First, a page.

Lethbridge Minute: Sober Shelter, Legacy Park, and an Economic Impact Assessment
Lethbridge Minute - Your weekly one-minute summary of Lethbridge politics
This Week In Lethbridge:
It’s going to be a very slow week at City Hall with no meetings scheduled at all.
If, like Council, you also have the week off and would like to enjoy a day of golf, check out the Lethbridge Chamber of Commerce Public Image Golf Tournament at the Henderson Lake Golf Club on Thursday. Lunch and registration begin at 11:30 am with a shotgun start at 1:00 pm and an after-event at 6:45 pm.
- Lethbridge College researchers are aiming to simplify potato quality testing. Currently, some potatoes are cut open to visually assess any damage to the crop, which is time-consuming and destructive. The researchers are looking at cutting-edge near-infrared hyperspectral imaging technology to speed up the assessment and reduce the need to damage some of the produce in the process. Neat!
Last Week In Lethbridge:
- City Council voted to proceed with steps to set up an interim sober shelter at the Civic Ice Centre. As we predicted, the Petty Trespass Act didn’t do much to prevent tents and encampments from returning. The vote was not a unanimous one - Councillors Ryan Parker and John Middleton-Hope were opposed. According to the City Solicitor, the Province’s Municipal Government Act does not allow the City to force homeless people to leave.
- The final phase of Legacy Park was opened to the public. The park’s amenity list includes a discovery playground, spray park, pavilion, and picnic shelter. An estimated 500 people each day are using the spray park to beat the heat. Multiple levels of government helped to fund the park, with Ottawa providing just under $5 million, the Province contributing just over $4 million, and the City covering the remaining costs of around $5 million.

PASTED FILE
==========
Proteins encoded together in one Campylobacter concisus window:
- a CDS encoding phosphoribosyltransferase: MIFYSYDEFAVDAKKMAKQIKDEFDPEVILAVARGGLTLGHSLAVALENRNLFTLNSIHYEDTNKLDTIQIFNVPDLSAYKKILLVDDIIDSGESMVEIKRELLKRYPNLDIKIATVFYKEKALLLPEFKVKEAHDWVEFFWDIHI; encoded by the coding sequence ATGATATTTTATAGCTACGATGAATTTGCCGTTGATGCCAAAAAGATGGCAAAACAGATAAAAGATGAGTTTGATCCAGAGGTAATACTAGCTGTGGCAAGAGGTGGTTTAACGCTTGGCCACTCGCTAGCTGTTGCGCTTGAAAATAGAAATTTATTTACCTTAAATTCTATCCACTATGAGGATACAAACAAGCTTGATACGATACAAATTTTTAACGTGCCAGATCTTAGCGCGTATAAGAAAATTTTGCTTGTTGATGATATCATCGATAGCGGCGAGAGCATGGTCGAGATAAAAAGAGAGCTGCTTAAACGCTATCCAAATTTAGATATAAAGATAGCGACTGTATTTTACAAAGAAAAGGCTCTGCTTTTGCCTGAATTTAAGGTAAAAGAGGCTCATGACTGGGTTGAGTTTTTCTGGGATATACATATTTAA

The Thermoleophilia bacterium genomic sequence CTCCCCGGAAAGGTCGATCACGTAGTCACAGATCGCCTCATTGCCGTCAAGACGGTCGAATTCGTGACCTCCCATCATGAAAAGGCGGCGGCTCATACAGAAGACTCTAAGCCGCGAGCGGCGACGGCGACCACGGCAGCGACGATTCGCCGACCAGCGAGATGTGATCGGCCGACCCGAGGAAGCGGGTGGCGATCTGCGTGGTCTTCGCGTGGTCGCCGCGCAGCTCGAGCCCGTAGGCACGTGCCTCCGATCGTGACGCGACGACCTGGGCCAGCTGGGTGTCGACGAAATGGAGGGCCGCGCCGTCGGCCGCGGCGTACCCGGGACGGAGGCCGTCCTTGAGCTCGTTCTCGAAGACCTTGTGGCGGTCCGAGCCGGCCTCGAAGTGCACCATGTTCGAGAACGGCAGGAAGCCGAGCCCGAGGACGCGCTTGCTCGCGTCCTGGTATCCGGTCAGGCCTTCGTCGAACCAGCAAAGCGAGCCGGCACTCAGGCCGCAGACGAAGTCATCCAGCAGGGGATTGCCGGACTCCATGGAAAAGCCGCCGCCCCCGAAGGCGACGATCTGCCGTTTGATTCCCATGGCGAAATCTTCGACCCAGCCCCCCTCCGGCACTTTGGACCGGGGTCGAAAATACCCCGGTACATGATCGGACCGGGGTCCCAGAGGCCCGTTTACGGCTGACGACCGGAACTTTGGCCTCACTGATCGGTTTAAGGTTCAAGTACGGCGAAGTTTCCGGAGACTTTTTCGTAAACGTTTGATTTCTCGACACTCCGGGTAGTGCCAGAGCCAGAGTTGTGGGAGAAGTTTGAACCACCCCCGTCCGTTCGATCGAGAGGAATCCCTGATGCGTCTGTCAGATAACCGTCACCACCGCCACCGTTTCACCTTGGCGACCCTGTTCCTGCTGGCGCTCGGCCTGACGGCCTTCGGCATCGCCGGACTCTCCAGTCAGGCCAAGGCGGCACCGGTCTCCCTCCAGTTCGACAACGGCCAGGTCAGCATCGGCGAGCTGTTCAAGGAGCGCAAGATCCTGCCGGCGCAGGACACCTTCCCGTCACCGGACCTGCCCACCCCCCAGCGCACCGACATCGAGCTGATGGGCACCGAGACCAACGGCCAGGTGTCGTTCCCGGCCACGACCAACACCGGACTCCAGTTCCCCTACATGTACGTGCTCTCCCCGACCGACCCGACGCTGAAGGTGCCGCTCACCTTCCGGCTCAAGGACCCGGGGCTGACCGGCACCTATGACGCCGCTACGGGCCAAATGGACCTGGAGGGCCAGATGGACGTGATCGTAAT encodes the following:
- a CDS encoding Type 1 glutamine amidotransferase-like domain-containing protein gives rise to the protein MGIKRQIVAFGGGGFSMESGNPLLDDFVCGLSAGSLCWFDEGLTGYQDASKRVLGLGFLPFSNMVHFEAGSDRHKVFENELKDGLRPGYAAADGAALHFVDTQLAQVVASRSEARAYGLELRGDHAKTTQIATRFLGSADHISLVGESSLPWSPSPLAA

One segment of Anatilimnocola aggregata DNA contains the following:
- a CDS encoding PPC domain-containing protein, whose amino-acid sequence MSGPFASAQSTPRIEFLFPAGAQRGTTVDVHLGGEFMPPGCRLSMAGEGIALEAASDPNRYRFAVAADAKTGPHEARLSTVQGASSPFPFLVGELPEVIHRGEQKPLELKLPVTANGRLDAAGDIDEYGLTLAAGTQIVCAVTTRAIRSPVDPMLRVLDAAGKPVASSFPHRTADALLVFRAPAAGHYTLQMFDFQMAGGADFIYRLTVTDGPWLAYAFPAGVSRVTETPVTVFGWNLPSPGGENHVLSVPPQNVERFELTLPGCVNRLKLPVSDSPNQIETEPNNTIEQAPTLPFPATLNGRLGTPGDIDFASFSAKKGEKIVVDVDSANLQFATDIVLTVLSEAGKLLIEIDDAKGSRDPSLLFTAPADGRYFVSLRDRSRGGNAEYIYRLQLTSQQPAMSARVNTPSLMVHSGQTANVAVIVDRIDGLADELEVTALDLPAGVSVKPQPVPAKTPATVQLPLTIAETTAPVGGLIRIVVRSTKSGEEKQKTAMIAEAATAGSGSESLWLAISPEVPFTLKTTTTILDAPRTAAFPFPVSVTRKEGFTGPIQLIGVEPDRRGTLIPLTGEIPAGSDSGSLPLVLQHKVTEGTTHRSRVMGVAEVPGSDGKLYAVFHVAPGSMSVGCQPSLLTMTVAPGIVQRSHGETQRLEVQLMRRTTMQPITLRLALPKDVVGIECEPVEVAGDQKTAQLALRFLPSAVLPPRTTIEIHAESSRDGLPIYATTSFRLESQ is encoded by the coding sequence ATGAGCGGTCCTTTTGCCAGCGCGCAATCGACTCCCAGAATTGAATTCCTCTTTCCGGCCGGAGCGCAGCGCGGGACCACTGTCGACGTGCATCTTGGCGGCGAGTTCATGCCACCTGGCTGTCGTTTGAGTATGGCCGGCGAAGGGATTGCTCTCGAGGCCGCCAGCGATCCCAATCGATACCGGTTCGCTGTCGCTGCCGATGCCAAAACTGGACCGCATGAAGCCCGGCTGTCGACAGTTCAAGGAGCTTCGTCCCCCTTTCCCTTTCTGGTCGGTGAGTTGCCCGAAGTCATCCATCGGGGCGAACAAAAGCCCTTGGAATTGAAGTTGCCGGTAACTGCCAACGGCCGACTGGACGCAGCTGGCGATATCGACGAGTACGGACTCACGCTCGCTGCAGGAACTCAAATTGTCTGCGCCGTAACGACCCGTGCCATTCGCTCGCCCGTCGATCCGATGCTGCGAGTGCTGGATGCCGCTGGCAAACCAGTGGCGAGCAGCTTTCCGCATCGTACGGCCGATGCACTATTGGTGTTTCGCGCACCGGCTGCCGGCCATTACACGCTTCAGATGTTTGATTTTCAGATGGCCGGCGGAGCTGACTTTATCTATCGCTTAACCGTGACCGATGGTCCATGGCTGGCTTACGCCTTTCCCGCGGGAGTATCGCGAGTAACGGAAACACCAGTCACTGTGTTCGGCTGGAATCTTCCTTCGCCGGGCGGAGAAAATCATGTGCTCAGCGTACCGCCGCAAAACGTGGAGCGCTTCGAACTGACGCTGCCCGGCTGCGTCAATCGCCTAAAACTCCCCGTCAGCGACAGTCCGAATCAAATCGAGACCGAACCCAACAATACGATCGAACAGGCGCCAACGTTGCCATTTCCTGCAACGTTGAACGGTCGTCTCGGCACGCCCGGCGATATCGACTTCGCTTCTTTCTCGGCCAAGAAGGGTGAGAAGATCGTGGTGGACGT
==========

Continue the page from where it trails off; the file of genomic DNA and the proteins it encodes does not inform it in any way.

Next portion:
- According to Sport Tourism Canada's Economic Impact Assessment report, the 2022 Tim Horton's Brier generated $16.8 million in economic activity for Lethbridge. The curling tournament was held at Lethbridge’s ENMAX Centre in March and was a big hit with residents and tourists alike. Some 18,500 visitors to Lethbridge for the event spent their dollars in the city, with more than 90% of them staying overnight. We have a general skepticism towards this type of government cost-benefit analysis, as they tend to significantly over-count benefits and undercount costs, but we're glad everyone had fun regardless!
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